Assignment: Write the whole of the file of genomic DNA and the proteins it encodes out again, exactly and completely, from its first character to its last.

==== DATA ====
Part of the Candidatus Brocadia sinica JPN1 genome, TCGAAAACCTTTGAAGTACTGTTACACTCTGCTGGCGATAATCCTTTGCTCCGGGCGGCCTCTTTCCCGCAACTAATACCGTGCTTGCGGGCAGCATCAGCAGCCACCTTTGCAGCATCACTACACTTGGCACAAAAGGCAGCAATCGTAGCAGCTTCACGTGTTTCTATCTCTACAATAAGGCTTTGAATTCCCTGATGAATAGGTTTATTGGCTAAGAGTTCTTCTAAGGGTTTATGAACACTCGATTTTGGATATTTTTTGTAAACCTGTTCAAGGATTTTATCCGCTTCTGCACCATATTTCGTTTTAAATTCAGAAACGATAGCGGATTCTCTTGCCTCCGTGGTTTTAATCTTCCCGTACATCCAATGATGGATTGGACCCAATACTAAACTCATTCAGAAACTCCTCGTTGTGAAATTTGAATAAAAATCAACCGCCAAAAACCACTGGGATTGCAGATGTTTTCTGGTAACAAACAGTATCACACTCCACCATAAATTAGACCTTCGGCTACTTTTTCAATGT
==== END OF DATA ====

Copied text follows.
Part of the Candidatus Brocadia sinica JPN1 genome, TCGAAAACCTTTGAAGTACTGTTACACTCTGCTGGCGATAATCCTTTGCTCCGGGCGGCCTCTTTCCCGCAACTAATACCGTGCTTGCGGGCAGCATCAGCAGCCACCTTTGCAGCATCACTACACTTGGCACAAAAGGCAGCAATCGTAGCAGCTTCACGTGTTTCTATCTCTACAATAAGGCTTTGAATTCCCTGATGAATAGGTTTATTGGCTAAGAGTTCTTCTAAGGGTTTATGAACACTCGATTTTGGATATTTTTTGTAAACCTGTTCAAGGATTTTATCCGCTTCTGCACCATATTTCGTTTTAAATTCAGAAACGATAGCGGATTCTCTTGCCTCCGTGGTTTTAATCTTCCCGTACATCCAATGATGGATTGGACCCAATACTAAACTCATTCAGAAACTCCTCGTTGTGAAATTTGAATAAAAATCAACCGCCAAAAACCACTGGGATTGCAGATGTTTTCTGGTAACAAACAGTATCACACTCCACCATAAATTAGACCTTCGGCTACTTTTTCAATGT